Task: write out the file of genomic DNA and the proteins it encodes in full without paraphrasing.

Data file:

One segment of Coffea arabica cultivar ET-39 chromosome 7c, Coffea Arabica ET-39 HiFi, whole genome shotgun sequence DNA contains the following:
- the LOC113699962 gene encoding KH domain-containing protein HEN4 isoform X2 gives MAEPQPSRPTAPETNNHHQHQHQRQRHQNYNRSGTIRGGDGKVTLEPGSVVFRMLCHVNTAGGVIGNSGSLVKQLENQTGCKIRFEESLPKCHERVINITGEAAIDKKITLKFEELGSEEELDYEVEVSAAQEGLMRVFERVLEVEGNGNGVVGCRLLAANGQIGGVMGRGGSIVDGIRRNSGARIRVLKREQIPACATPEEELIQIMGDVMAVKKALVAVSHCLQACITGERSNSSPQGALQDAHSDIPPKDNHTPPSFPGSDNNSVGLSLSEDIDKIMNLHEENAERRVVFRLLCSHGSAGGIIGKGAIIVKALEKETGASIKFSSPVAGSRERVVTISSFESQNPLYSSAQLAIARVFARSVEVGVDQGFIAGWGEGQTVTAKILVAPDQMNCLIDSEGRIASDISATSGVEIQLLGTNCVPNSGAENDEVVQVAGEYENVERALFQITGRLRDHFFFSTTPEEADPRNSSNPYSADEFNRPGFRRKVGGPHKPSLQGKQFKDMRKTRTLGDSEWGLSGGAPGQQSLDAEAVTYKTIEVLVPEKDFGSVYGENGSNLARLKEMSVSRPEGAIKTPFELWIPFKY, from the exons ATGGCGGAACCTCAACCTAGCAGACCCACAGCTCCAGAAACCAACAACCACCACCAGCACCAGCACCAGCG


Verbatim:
One segment of Coffea arabica cultivar ET-39 chromosome 7c, Coffea Arabica ET-39 HiFi, whole genome shotgun sequence DNA contains the following:
- the LOC113699962 gene encoding KH domain-containing protein HEN4 isoform X2 gives MAEPQPSRPTAPETNNHHQHQHQRQRHQNYNRSGTIRGGDGKVTLEPGSVVFRMLCHVNTAGGVIGNSGSLVKQLENQTGCKIRFEESLPKCHERVINITGEAAIDKKITLKFEELGSEEELDYEVEVSAAQEGLMRVFERVLEVEGNGNGVVGCRLLAANGQIGGVMGRGGSIVDGIRRNSGARIRVLKREQIPACATPEEELIQIMGDVMAVKKALVAVSHCLQACITGERSNSSPQGALQDAHSDIPPKDNHTPPSFPGSDNNSVGLSLSEDIDKIMNLHEENAERRVVFRLLCSHGSAGGIIGKGAIIVKALEKETGASIKFSSPVAGSRERVVTISSFESQNPLYSSAQLAIARVFARSVEVGVDQGFIAGWGEGQTVTAKILVAPDQMNCLIDSEGRIASDISATSGVEIQLLGTNCVPNSGAENDEVVQVAGEYENVERALFQITGRLRDHFFFSTTPEEADPRNSSNPYSADEFNRPGFRRKVGGPHKPSLQGKQFKDMRKTRTLGDSEWGLSGGAPGQQSLDAEAVTYKTIEVLVPEKDFGSVYGENGSNLARLKEMSVSRPEGAIKTPFELWIPFKY, from the exons ATGGCGGAACCTCAACCTAGCAGACCCACAGCTCCAGAAACCAACAACCACCACCAGCACCAGCACCAGCG